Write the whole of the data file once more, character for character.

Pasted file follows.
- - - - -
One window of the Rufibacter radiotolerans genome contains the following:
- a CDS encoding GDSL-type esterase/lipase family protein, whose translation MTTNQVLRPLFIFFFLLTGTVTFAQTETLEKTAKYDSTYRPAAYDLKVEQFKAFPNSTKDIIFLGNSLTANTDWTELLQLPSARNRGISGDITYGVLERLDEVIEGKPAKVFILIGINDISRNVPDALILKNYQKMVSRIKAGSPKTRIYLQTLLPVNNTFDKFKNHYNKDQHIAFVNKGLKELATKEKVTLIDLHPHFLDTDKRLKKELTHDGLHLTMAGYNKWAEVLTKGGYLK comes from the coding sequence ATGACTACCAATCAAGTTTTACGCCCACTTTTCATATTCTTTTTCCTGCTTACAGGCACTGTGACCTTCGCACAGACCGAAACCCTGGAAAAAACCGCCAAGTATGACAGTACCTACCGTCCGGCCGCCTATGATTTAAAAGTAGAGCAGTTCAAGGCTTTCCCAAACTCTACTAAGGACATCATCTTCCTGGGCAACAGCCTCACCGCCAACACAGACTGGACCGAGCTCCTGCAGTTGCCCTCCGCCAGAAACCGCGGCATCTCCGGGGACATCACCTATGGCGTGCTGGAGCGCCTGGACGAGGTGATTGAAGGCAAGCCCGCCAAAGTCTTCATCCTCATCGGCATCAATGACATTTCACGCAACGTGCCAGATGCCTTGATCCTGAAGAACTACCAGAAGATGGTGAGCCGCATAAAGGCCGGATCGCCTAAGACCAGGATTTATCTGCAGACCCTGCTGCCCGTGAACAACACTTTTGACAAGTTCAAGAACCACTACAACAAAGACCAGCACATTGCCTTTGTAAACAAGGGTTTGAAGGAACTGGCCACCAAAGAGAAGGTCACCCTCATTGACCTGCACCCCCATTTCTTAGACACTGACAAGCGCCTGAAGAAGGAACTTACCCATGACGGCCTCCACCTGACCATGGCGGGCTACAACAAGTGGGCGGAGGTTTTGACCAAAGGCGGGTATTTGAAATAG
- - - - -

One window of the Rufibacter radiotolerans genome contains the following:
- a CDS encoding GDSL-type esterase/lipase family protein, whose translation MTTNQVLRPLFIFFFLLTGTVTFAQTETLEKTAKYDSTYRPAAYDLKVEQFKAFPNSTKDIIFLGNSLTANTDWTELLQLPSARNRGISGDITYGVLERLDEVIEGKPAKVFILIGINDISRNVPDALILKNYQKMVSRIKAGSPKTRIYLQTLLPVNNTFDKFKNHYNKDQHIAFVNKGLKELATKEKVTLIDLHPHFLDTDKRLKKELTHDGLHLTMAGYNKWAEVLTKGGYLK comes from the coding sequence ATGACTACCAATCAAGTTTTACGCCCACTTTTCATATTCTTTTTCCTGCTTACAGGCACTGTGACCTTCGCACAGACCGAAACCCTGGAAAAAACCGCCAAGTATGACAGTACCTACCGTCCGGCCGCCTATGATTTAAAAGTAGAGCAGTTCAAGGCTTTCCCAAACTCTACTAAGGACATCATCTTCCTGGGCAACAGCCTCACCGCCAACACAGACTGGACCGAGCTCCTGCAGTTGCCCTCCGCCAGAAACCGCGGCATCTCCGGGGACATCACCTATGGCGTGCTGGAGCGCCTGGACGAGGTGATTGAAGGCAAGCCCGCCAAAGTCTTCATCCTCATCGGCATCAATGACATTTCACGCAACGTGCCAGATGCCTTGATCCTGAAGAACTACCAGAAGATGGTGAGCCGCATAAAGGCCGGATCGCCTAAGACCAGGATTTATCTGCAGACCCTGCTGCCCGTGAACAACACTTTTGACAAGTTCAAGAACCACTACAACAAAGACCAGCACATTGCCTTTGTAAACAAGGGTTTGAAGGAACTGGCCACCAAAGAGAAGGTCACCCTCATTGACCTGCACCCCCATTTCTTAGACACTGACAAGCGCCTGAAGAAGGAACTTACCCATGACGGCCTCCACCTGACCATGGCGGGCTACAACAAGTGGGCGGAGGTTTTGACCAAAGGCGGGTATTTGAAATAG